Ethical Travel: Whale Shark Crisis in Oslob, Philippines

“Guaranteed whale shark sighting” is the new slogan used by the tourism sector in Oslob Cebu to lure multitude of tourists in the area. It is effective and for the record no one was ever disappointed as there are always whale sharks to see. For tourists, it is money well-spent and an experience like no other, captured in numerous pictures and selfies. For the tourism sector and tour organizers, it is money in their pockets. For the whale sharks and feeders though, it is just a normal day of feeding and working.

On the surface, it looks like a win-win situation for the tourists and the local community which is the very core ethics of eco-tourism. However, if you look closely, you will discover that the whale sharks encounter in Oslob does more harm than good especially to the whale sharks themselves.

Effects of unethical practices on the whale sharks:

An article recently published by a local travel agency (philippinestravelpackage.com) delves deeper into the into the situation and the effects of such unethical practices are seriously appalling:

  1. Behavioural changes in the whale sharks’ natural eating habits: The whale sharks that frequent the waters of Oslob demonstrate unnatural feeding behavior like surface feeding, passive feeding and vertical feeding positions. In the wild, when whale sharks feed, they swim naturally with their mouths open sucking huge amount of water and filtering planktons by pushing water out through their gills. None of this natural behaviour was exhibited by the whale shark in Oslob (Source : Lamave).
  • Feeding the whale sharks disrupts their migration patterns: Whale sharks are migratory but the whale sharks in Oslob do not migrate anymore because they are constantly fed to guarantee tourists that they will always be there. These creatures are already endangered and the disruption in their migratory pattern does not only mess with their feeding habits but also interrupts their reproduction and breeding process which will ultimately result in the eradication of the entire species.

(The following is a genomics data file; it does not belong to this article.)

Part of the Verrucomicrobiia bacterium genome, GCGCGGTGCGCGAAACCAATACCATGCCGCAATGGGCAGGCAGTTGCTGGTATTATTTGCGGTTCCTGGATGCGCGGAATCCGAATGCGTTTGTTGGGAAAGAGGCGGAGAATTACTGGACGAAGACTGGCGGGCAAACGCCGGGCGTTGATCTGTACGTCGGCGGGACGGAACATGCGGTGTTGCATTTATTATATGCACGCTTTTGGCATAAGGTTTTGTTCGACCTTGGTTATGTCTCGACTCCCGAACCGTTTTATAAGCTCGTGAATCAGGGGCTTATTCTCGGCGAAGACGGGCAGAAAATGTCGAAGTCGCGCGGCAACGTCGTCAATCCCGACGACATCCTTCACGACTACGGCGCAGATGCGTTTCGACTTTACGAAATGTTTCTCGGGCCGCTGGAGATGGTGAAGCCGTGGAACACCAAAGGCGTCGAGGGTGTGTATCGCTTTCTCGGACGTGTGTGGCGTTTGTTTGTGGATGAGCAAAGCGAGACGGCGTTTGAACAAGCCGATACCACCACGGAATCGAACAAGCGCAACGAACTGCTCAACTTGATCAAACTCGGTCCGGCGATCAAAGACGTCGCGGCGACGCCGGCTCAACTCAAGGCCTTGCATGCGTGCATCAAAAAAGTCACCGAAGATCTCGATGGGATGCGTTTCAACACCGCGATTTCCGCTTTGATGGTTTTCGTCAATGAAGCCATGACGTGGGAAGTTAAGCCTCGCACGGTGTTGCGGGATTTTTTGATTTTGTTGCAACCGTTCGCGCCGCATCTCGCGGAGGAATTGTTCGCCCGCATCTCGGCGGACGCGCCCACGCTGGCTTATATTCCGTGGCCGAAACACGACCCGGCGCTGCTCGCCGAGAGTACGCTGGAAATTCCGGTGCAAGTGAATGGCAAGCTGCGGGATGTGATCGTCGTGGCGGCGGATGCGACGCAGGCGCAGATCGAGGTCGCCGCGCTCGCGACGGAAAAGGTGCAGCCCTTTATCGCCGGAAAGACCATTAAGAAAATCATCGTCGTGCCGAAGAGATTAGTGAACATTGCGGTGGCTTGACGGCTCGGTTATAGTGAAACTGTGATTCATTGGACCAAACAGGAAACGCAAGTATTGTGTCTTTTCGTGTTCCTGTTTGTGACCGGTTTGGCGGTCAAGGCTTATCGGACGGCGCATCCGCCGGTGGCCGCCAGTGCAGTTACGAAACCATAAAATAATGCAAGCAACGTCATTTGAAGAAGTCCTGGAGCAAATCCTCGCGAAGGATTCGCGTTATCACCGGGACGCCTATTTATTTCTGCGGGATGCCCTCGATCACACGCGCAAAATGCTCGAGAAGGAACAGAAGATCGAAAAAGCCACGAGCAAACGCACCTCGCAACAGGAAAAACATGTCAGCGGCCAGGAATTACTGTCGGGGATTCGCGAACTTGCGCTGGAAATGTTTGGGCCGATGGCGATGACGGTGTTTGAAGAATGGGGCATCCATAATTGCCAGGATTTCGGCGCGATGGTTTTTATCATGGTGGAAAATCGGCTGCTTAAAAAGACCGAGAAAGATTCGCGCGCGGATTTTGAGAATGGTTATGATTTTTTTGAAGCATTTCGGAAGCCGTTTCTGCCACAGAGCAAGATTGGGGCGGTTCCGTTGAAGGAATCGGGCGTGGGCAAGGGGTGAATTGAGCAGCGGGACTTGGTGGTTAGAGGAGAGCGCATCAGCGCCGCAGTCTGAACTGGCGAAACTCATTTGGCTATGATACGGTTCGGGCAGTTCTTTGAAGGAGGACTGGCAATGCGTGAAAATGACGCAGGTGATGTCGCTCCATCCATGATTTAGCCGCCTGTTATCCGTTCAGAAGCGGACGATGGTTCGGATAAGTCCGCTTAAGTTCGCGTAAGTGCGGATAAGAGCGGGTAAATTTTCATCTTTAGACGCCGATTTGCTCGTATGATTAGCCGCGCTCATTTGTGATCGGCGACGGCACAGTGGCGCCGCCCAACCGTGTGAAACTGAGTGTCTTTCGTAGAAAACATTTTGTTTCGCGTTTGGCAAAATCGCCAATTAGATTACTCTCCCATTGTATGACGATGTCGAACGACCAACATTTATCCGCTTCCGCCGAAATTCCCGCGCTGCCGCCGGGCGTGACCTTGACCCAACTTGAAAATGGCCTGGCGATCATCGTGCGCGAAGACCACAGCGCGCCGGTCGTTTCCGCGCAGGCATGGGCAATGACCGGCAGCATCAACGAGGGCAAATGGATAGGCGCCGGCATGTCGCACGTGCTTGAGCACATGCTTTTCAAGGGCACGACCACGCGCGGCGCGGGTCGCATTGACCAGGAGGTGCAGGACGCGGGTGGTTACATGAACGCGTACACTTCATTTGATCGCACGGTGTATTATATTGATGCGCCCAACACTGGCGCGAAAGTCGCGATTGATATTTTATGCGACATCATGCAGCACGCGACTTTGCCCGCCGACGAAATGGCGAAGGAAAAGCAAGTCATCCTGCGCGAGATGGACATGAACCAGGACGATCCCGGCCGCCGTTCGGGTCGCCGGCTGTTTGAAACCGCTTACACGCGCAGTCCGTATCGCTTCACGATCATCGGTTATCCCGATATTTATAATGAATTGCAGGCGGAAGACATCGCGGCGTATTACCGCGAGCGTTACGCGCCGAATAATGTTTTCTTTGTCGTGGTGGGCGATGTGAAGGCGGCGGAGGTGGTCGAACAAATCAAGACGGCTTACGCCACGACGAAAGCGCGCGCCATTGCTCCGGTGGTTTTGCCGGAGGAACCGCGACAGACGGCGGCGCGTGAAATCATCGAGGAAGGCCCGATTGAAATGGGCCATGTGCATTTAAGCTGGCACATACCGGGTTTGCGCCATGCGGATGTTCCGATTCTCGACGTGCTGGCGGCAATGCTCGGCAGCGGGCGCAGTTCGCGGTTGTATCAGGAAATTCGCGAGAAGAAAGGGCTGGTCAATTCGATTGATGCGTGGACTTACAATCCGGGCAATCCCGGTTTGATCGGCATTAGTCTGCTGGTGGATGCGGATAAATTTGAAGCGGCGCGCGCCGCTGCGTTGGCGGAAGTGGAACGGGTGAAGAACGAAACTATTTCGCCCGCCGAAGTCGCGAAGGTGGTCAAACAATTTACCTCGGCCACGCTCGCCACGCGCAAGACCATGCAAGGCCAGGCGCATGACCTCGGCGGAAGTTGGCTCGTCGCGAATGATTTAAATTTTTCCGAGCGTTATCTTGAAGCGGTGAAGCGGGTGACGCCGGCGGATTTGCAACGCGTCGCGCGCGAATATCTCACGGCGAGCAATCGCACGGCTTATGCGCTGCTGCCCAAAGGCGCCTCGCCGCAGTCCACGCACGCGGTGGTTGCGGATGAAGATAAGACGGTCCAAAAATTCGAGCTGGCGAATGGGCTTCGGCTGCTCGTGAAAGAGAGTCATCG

• Whale sharks sustain injuries: Every time the whales swim towards the feeder boats, they risk injury. The constant friction damages the shark’s skin which is evident in the scars found around their mouths. To make matters worse, because of the constant feeding, the whale sharks learned to associate boats with food and so when they see boats even outside the interaction zone in Oslob, they automatically swim towards them.
  • Poor nutritional content: Whale sharks normally feed on planktons, sergestid shrimps, fish larvae and arrow worms. This varied diet ensures that they get enough nutrients in the wild. In Oslob however, the whale sharks are fed only with sergestid shrimps and when there are no tourists, they are not fed at all. Whale sharks are the biggest fish in the world and they can grow to up to 12 meters. This means that they are also heavy eaters, so it is disheartening when these fish don’t get their fill in their natural habitat and instead rely heavily on the provisioned food with poor nutritional value.